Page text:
Frankfurt Winter Weekend, Part 1

The first month of 2019 is coming to an end and even if I already live in a big city, I felt like a city weekend in another city. That’s enough times saying “city” in one sentence! So Frankfurt it is, with the added pleasure of having friends living there.

6 AM rising and successful arrival at the train station in Hamburg with 20 minutes to spare. One of my friends once told me with a smile, incidentally one of the people I’m visiting this time, “The train will not leave earlier.” That’s true! But you never know how other elements of getting to your platform will work out. If you’re going from Hamburg to Frankfurt by train, some of the options available are leaving either from the Central Station (Hauptbahnhof) or Dammtor station. The former is always busy and bigger, the latter is usually quieter and it’s a smaller space.

My early morning train choice was cancelled, something I found out only upon arriving at the platform. Not to worry, my organized (German) thinking switched on. Down to the travel center (Reisezentrum) of the Deutsche Bahn I go. I get a free ticket and a free reserved seat for another direct train. My first adventure of the day, practically a classic for any train traveler, has been mastered. I while away the remaining half hour in the bakery next door and reward myself with a cup of hot chocolate for my common sense. It’s not 8 AM yet, but the station is already bustling with commuters and other travelers rolling their suitcases past me. I think once again that as much as you love playing tourist in the place where you live, it’s good to get out of that zone every now and then by being an actual tourist.

I have a spot at a table by the window, the sun is shining and all around me people are quietly working on their laptops, or reading and watching stuff. There is Wifi, halleluja. I wonder if I’m the only one heading to Frankfurt for a vacation, since it’s the kind of city that typically attracts a steady stream of business people, many of whom take the train due to the good connection as far as long distances go.

Hamburg’s familiarly flat landscape has given way to hilly forests wherever we are now, and so far I see it has snowed here too, like it did in Hamburg last night. I’m not sleepy at all, though very comfortable, and it’s nice to think I didn’t panic one bit when I saw my original train was cancelled. “Oh, so this is what’s happening now, OK.” Looking forward to Part 2.

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The Innkeeper Chronicles: Sweep in Peace by Ilona Andrews

Breath caught in my chest. I realized with absolute clarity that one day I was going to die. One day I would no longer be here. All the things I wanted, all my thoughts, all my worries – all of it would be gone with me, lost forever. There were so many things I wanted to do. So much I still wanted to see. I had to hold on to it. I had to hold on to every short second of life. Every breath was a gift, gone forever to the cold stars the moment I exhaled.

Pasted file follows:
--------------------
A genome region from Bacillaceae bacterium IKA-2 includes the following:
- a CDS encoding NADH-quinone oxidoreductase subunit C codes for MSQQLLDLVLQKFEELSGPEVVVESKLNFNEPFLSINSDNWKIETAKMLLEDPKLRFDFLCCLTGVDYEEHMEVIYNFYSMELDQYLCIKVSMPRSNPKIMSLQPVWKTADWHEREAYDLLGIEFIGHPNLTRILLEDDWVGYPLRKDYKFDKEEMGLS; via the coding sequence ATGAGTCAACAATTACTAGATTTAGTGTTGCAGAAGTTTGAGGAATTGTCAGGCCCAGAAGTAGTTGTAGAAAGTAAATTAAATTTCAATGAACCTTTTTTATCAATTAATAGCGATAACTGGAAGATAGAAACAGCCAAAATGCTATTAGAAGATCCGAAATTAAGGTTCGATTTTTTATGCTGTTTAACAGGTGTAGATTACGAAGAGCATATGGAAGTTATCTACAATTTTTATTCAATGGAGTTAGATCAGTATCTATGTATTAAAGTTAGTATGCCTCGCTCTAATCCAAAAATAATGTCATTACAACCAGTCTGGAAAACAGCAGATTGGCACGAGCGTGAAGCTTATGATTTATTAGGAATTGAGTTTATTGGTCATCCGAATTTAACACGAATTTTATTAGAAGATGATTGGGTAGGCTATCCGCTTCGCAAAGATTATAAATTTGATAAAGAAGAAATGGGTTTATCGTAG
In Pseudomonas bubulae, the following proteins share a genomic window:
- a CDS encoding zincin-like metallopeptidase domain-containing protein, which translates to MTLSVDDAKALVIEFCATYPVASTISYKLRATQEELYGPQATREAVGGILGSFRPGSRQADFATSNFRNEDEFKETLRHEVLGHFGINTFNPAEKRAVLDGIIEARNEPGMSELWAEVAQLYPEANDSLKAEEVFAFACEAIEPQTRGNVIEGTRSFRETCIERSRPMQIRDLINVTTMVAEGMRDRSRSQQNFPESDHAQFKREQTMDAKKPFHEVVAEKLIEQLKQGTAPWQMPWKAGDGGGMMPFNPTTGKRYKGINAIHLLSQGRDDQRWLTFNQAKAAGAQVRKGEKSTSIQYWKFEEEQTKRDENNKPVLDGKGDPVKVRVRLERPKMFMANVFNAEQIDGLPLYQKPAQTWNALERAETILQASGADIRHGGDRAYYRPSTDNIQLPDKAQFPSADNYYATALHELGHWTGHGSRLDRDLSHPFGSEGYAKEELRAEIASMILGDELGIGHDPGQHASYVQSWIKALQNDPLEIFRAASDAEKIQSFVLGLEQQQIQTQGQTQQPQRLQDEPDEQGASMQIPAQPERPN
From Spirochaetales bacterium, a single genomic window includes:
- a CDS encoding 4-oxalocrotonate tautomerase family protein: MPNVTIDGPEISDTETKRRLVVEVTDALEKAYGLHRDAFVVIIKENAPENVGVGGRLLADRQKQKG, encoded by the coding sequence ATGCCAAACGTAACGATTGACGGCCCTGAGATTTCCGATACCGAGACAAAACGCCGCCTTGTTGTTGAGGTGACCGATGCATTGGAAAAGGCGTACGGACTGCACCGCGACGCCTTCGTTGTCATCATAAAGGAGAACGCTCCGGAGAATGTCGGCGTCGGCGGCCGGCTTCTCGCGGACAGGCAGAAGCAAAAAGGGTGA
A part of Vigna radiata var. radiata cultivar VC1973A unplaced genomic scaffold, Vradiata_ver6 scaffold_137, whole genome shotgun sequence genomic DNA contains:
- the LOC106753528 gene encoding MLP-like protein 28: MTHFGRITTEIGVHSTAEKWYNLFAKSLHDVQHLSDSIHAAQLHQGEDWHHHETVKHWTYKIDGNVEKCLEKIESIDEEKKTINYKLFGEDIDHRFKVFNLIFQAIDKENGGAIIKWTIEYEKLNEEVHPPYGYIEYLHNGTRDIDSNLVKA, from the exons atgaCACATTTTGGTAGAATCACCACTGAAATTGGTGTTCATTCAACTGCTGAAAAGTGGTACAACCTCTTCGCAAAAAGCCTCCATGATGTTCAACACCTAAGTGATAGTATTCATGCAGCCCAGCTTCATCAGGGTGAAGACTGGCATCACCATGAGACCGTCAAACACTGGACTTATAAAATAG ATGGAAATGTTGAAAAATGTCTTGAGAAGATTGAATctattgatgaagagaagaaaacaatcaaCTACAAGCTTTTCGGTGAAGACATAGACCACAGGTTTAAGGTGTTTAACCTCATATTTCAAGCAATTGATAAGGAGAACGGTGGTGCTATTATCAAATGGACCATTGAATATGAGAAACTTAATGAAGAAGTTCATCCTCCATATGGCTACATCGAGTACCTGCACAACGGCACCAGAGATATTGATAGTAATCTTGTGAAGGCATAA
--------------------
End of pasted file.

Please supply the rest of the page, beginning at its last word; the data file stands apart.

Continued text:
This is expressed so well, it makes me want to cry just like the main character, Innkeeper Dina Demille, owner of Gertrude Hunt – not exactly your average, everyday hotel.

I seem to be reviewing sequels lately, or at least not the first book in a series. But sometimes books need to sit with me a little, or I’m reading a couple of things at the same time and I just want to sort through my thoughts and feelings. With Sweep in Peace, my review started forming as soon as I read the paragraph above, and this is one of many poignant moments in a novel packed with action, mirth, drama and excitement, but a novel that still stops to think.

Dina knows how to put down roots, literally, and her magic, the profession that she was basically born into, is a reflection of who she is as a person. She is hospitable, hard-working, occasionally desperate, realistic, witty, and she’s a deeply loving, loyal human being. Whether it’s the special attachment formed between her and Gertrude Hunt, for the Inn is a living being of its own kind, or the fierce love that drives her to search for her missing parents, Dina’s heart is in everything she does. What’s also appealing about her are her moments of immediately relatable vulnerability, popping up among all the skills, talent and magic that make her a true Innkeeper.

So I’ve scribbled on quite a bit about the main character, because I don’t want to spoiler about the plot, though let’s just say that Dina definitely has what seems like an impossible task on her  hands, and the conclusion had me tearing up. Final revelations make you stop and think about current events or even relationships inside families, how we can hurt each other, how hard it sometimes is to open someone’s eyes to the truth. Yes, deep!

Dina’s relationship with the Inn and the Inn’s with her is intriguing and heart-warming, taking me back to Russian folklore and understanding of the home as such in particular (that’s my roots talking), magic within four walls (or more) influenced by the people living in it and the environment around it. Brooms, as Dina’s own proves, are not to be underestimated.

Enjoy your stay.

The Dress: 100 Iconic Moments in Fashion by Megan Hess

To catch a thief must be one of the most stylish movies in the history of Hollywood. Alfred Hitchcock’s romance mystery depicts Grace Kelly in ten costumes, each more beautiful than the last. My favourite, however, is this flowing, draped blue gown by Edith Head. The dress, inspires by Dior’s ‘New Look’, features a gathered skirt and variegated chiffon swathes, and was worn with a matching clutch, white open-toe sandals and a floaty blue stole.

Yes! Megan Hess said it. I have also loved that dress the moment I first set eyes on it in my teens and it is one of the reasons why I still hanker after light-blue frocks. This is one of the many enjoyable moments had while reading The Dress: 100 Iconic Moments in Fashion, that “my” dress made the list happiness, as well as discovering numerous delicious tidbits and trivia about 99 other gowns from the 20th and 21st centuries. Sounds grand, doesn’t it?